Kaspersky Introduces Tool That Detects Pegasus Spyware on iOS

Penka Hristovska
Penka Hristovska Senior Editor
Penka Hristovska Penka Hristovska Senior Editor

Researchers at Kaspersky have developed a new method to detect infections from sophisticated iOS spyware and released a lightweight tool for iOS users to protect their devices.

The tool, iShutdown, is capable of identifying signs of spyware on iOS from at least 3 hard-to-detect spyware families, including Pegasus, Intellexa’s Predator, and QuaDream’s Reign.

Kaspersky’s Global Research and Analysis Team (GReAT) discovered that these infections leave traces in an often-overlooked system file called Shutdown.log, located in the sysdiagnose archive of iOS devices that records details every time the iOS device is restarted. When an iOS device infected with Pegasus malware is rebooted, researchers explain that the file records anomalies that are indicative of a spyware presence.

Among these anomalies, the team identified “sticky” processes that disrupt the normal reboot process, a characteristic often linked to Pegasus. They also found traces of infections by comparing their findings with known behaviors of spyware reported by the cybersecurity community.

Furthermore, in their analysis of Shutdown.log files from devices infected with Pegasus, the team noticed a recurring pattern in the file path “/private/var/db/,” which is similar to those found in infections by other iOS malware, like Reign and Predator.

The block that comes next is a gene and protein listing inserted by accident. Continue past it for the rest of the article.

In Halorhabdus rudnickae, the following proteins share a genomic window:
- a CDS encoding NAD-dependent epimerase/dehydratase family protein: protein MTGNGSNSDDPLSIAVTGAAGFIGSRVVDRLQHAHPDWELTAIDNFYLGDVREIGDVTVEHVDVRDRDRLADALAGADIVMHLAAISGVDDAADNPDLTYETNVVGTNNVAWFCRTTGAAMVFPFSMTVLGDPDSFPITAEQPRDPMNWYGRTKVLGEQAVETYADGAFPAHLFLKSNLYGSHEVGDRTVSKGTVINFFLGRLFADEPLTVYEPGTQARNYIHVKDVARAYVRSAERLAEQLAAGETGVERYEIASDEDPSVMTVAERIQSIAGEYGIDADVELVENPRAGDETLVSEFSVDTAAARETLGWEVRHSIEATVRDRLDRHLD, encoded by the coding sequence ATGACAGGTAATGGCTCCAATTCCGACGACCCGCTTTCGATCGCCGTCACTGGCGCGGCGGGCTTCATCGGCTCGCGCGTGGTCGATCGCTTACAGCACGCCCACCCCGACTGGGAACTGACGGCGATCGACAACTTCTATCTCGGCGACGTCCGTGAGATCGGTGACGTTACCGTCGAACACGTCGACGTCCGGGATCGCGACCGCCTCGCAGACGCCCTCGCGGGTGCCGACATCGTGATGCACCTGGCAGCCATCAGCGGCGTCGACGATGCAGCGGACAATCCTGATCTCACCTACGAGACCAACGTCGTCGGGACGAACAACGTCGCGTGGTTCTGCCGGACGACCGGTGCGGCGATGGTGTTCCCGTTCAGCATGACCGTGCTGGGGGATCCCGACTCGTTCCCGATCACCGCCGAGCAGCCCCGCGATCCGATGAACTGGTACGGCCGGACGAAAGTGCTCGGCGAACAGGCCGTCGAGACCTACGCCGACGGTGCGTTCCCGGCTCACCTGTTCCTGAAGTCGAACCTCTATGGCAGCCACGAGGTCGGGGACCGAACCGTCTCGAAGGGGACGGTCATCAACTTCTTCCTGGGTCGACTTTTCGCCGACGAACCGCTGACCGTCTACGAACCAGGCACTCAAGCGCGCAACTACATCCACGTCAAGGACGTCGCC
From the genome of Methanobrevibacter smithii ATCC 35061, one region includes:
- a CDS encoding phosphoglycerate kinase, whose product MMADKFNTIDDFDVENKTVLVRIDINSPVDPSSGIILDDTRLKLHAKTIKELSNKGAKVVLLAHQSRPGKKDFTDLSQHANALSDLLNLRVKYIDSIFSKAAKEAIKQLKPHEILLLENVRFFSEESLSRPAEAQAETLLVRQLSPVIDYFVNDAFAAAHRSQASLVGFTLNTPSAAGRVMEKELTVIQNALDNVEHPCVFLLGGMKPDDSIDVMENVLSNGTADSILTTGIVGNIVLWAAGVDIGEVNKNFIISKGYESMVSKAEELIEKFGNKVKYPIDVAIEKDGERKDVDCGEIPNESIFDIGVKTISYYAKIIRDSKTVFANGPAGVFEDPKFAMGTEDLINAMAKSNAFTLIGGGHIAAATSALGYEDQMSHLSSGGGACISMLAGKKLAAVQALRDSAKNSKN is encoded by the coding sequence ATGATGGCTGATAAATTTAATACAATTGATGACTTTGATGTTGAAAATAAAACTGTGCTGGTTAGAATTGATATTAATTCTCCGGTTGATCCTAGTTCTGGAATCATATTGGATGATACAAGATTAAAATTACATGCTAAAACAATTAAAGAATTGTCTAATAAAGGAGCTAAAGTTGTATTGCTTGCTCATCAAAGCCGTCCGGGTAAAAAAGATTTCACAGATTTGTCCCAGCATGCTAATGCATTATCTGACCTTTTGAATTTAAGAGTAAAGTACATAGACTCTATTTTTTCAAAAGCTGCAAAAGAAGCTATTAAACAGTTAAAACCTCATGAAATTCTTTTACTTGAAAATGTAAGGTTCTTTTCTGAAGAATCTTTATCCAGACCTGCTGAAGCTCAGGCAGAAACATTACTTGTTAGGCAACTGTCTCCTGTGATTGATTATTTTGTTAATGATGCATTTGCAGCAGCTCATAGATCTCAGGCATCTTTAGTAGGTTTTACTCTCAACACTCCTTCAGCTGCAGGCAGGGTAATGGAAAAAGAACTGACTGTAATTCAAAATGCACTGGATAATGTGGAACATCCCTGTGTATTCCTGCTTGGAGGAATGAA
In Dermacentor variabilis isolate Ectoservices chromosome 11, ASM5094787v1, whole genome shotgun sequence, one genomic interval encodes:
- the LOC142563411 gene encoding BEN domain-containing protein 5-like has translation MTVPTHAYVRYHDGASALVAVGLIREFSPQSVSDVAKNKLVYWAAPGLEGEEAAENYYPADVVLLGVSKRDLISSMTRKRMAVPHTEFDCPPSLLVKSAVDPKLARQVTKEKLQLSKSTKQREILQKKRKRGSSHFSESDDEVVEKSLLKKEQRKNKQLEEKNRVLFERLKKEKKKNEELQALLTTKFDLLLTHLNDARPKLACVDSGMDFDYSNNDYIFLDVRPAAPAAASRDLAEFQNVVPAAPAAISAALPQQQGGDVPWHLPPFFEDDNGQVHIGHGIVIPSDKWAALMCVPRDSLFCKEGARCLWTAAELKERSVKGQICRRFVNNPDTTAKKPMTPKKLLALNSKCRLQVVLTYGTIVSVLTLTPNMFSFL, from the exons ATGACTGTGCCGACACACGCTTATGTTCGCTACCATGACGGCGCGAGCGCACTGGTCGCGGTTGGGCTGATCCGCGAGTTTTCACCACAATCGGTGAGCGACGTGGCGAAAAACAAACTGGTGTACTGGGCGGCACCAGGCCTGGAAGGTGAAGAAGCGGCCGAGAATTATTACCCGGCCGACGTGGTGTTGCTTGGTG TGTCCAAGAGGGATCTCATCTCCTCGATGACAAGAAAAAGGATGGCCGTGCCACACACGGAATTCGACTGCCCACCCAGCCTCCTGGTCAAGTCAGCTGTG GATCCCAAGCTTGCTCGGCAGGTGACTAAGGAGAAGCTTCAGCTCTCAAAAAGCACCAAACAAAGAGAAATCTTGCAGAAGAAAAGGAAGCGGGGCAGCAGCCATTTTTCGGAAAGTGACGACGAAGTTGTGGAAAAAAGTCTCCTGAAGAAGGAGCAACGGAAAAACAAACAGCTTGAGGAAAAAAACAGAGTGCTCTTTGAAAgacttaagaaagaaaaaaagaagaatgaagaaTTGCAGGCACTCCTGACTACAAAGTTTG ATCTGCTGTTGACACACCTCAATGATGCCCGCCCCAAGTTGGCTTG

“The sysdiag dump analysis proves to be minimally intrusive and resource-light, relying on system-based artifacts to identify potential iPhone infections. Having received the infection indicator in this log and confirmed the infection using Mobile Verification Toolkit (MVT’s) processing of other iOS artifacts, this log now becomes part of a holistic approach to investigating iOS malware infection,” said Lead Security Researcher at Kaspersky’s Global Research and Analysis Team Maher Yamout.

Based on these observations, Kaspersky’s researchers suggest that the Shutdown.log file could be a key resource in identifying devices infected with these types of malware.

“Since we confirmed the consistency of this behavior with the other Pegasus infections we analyzed, we believe it will serve as a reliable forensic artifact to support infection analysis,” Yamout added.

About the Author
Penka Hristovska
Penka Hristovska
Senior Editor

About the Author

Penka Hristovska is an editor at SafetyDetectives. She was an editor at several review sites that covered all things technology — including VPNs and password managers — and had previously written on various topics, from online security and gaming to computer hardware. She’s highly interested in the latest developments in the cybersecurity space and enjoys learning about new trends in the tech sector. When she’s not in “research mode,” she’s probably re-watching Lord of The Rings or playing DOTA 2 with her friends.

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